A lawsuit filed by a California Highway Patrol officer is alleging discrimination and harassment in his Central California station over his requests for leave to serve in the Air National Guard.
Officer Christopher Lutz alleges that his supervisors in the Oakhurst Station, east of Merced, made it difficult for him to report for his guard duty on time, belittled his service as an inconvenience to his colleagues and falsely accused him of filing improper requests for leave.
Lutz is seeking damages in state court in Sacramento for discrimination, retaliation and defamation.
The lawsuit, filed in July, has become a test of whether claims can be brought against the state under the Uniformed Services Employment and Reemployment Rights Act (USERRA, the federal statute that protects civilian job rights and benefits for veterans and members of reserve units.
The California attorney general’s office argues that the state is legally immune to such claims. It has asked a judge to dismiss portions of the case alleging violation of the federal law. It argued in a court filing that, as a sovereign state, California cannot be sued under the statute.
Superior Court Judge David I. Brown scheduled a hearing on the motion for Dec. 4.
The lawsuit alleges that Lutz, who has been a CHP officer since 2005, encountered resistance to his leave requests after his 2011 transfer to Oakhurst, a small station at the foot of the Sierra Nevada.
His complaint says supervisors told him and others “that his absences from the CHP because of military duty and training caused inconvenience for the supervisors, managers and other highway patrol officers.”
They told Lutz’s co-workers that he “was to blame when the station was short staffed and officers were required to work extra hours.”
He also alleged that he was shunned in the field, causing him to respond to emergencies without backup.
After Lutz filed a complaint with the U.S. Department of Labor, the lawsuit said, then CHP Commissioner Joe Farrow — who became head of the UC Davis Police Department in July — told officers in his National Guard chain of command that he “was dishonest and fraudulently creating military duty orders.”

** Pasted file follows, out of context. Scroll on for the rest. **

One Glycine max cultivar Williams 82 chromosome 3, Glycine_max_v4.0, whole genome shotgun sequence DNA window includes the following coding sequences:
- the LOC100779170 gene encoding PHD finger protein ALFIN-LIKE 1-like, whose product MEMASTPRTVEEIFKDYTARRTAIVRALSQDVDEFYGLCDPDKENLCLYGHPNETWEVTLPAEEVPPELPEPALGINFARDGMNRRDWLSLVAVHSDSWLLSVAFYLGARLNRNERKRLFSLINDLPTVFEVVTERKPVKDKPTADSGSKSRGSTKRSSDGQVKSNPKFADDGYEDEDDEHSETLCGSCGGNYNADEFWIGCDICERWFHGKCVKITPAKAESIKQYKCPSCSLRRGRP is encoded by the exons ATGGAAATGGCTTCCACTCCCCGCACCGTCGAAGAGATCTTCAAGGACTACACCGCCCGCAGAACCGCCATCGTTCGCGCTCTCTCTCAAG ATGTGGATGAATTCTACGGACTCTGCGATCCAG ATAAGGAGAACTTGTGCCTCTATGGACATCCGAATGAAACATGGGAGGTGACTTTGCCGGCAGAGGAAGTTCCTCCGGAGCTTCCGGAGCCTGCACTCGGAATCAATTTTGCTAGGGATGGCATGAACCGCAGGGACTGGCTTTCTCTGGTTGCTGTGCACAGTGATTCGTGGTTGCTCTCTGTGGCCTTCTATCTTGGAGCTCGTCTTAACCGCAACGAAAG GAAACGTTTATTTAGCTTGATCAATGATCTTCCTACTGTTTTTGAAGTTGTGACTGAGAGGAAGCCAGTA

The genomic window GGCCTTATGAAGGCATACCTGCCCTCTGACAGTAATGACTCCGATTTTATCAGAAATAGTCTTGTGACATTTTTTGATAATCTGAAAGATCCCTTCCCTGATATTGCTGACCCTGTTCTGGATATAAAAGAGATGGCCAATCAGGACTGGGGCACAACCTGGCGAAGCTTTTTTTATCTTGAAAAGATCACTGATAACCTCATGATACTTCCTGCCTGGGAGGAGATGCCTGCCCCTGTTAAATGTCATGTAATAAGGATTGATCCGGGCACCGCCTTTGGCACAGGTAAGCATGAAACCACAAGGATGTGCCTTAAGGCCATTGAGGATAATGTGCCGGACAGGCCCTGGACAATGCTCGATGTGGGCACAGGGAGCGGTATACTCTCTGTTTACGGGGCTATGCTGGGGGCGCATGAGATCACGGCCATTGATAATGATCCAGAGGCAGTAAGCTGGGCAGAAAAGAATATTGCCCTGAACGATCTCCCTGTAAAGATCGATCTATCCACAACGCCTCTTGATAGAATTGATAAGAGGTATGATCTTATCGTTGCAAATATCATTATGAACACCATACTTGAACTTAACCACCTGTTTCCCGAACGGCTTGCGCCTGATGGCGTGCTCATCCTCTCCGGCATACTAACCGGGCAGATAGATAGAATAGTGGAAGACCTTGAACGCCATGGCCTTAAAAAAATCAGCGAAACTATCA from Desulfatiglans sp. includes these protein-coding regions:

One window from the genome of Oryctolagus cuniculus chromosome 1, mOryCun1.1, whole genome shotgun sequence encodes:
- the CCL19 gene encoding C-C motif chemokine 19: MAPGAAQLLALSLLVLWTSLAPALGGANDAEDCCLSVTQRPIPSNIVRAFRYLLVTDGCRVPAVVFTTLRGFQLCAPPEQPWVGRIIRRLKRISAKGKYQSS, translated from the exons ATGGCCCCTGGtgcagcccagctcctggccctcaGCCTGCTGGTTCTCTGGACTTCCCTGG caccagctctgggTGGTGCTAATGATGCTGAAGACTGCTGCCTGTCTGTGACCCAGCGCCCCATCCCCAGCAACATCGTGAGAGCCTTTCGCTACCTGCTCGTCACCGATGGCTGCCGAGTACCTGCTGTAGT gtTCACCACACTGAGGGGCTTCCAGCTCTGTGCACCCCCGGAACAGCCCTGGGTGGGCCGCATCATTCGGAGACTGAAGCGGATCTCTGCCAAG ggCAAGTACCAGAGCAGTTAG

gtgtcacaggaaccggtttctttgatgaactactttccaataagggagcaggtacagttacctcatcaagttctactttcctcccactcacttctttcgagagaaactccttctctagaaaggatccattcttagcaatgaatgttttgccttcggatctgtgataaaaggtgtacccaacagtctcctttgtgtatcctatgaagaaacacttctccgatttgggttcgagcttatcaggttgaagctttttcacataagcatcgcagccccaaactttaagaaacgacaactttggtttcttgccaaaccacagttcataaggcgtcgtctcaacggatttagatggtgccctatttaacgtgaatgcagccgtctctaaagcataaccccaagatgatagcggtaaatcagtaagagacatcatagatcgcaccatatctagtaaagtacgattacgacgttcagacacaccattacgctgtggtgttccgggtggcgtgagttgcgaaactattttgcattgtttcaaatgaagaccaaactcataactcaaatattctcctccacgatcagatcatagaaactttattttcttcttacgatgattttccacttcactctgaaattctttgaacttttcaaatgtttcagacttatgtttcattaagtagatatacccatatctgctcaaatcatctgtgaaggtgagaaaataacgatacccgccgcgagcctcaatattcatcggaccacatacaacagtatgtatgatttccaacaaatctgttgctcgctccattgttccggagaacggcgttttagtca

A National Guard investigation cleared him but was “thoroughly embarrassing and humiliating” and damaging to his military career, the complaint said.
Lutz alleged that his supervisors also denied him state employment/retirement credit for the time he was away on duty and required him to schedule vacation to get time off for his duty.
According to the complaint, Lutz served in the Army National Guard from 1996 to 2002, then joined the Air National Guard. He has piloted C-130 transport aircraft on more than 100 combat missions in Afghanistan, Iraq and Syria. He has also led missions fighting wildfires in the U.S.
A statement from the CHP said the agency would not comment on the case but “is committed to supporting our military personnel while serving stateside or deployed overseas during peacetime or times of war.”
Deputy Atty. Gen. Michael D. Gowe declined to comment on the case. In filings to the court, he contested the court’s jurisdiction under the uniformed services act, arguing that the War Powers Act of the Constitution did not give Congress the authority to abrogate a state’s sovereignty.
“Although there is no reported California decision on this issue, other states' courts have concluded that Congress lacked the authority under Article I to abrogate state sovereign immunity in enacting USERRA,” the motion said.
It cited an appeals court ruling in Minnesota that held that, “while Congress may have wanted to abrogate state immunity against USERRA claims, it lacked the authority to do so."
A ruling for the state would not entirely derail the case, parts of which were filed under California law.
3:20 p.m.: This article was updated with a statement from the CHP.
This article was originally published at 2:30 p.m.